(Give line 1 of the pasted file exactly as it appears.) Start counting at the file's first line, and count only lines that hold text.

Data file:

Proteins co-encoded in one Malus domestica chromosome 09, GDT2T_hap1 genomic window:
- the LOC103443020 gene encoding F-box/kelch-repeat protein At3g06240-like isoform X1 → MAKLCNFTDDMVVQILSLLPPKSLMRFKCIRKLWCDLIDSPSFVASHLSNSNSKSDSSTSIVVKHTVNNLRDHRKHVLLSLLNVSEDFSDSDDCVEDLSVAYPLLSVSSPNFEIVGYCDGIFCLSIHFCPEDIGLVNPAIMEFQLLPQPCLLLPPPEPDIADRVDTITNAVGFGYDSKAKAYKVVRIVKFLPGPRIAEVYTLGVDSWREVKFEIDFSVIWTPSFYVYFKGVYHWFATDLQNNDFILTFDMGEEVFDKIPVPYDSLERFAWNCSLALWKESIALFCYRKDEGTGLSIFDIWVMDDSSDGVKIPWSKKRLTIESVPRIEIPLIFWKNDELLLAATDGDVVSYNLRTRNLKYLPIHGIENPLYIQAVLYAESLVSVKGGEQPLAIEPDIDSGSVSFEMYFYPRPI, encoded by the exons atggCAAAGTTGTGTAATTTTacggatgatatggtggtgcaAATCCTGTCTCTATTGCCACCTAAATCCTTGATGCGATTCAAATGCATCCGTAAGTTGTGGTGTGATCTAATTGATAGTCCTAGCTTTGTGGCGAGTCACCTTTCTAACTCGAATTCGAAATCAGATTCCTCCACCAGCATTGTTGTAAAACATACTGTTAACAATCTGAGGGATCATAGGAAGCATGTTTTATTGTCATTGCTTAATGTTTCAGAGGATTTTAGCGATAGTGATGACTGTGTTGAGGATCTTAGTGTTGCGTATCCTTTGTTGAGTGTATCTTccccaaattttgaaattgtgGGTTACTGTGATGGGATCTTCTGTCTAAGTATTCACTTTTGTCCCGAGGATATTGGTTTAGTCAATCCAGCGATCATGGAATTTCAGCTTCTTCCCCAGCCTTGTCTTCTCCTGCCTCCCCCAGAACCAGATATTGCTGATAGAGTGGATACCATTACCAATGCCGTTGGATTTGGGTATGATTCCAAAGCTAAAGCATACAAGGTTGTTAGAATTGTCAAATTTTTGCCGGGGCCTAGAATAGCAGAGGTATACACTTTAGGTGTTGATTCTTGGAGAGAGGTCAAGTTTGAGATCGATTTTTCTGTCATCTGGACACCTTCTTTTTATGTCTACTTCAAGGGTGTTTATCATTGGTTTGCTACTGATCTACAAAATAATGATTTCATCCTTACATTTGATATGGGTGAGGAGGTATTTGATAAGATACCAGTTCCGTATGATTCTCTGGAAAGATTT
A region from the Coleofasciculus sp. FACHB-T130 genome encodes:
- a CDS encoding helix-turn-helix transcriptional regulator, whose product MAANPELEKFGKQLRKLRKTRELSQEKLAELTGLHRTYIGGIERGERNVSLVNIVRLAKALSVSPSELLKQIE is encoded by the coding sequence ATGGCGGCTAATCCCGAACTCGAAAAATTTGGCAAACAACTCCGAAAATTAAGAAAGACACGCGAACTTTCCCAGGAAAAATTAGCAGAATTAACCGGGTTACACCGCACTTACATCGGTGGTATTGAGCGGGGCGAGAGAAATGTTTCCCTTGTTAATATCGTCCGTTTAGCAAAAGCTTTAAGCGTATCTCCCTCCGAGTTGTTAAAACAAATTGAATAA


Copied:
Proteins co-encoded in one Malus domestica chromosome 09, GDT2T_hap1 genomic window: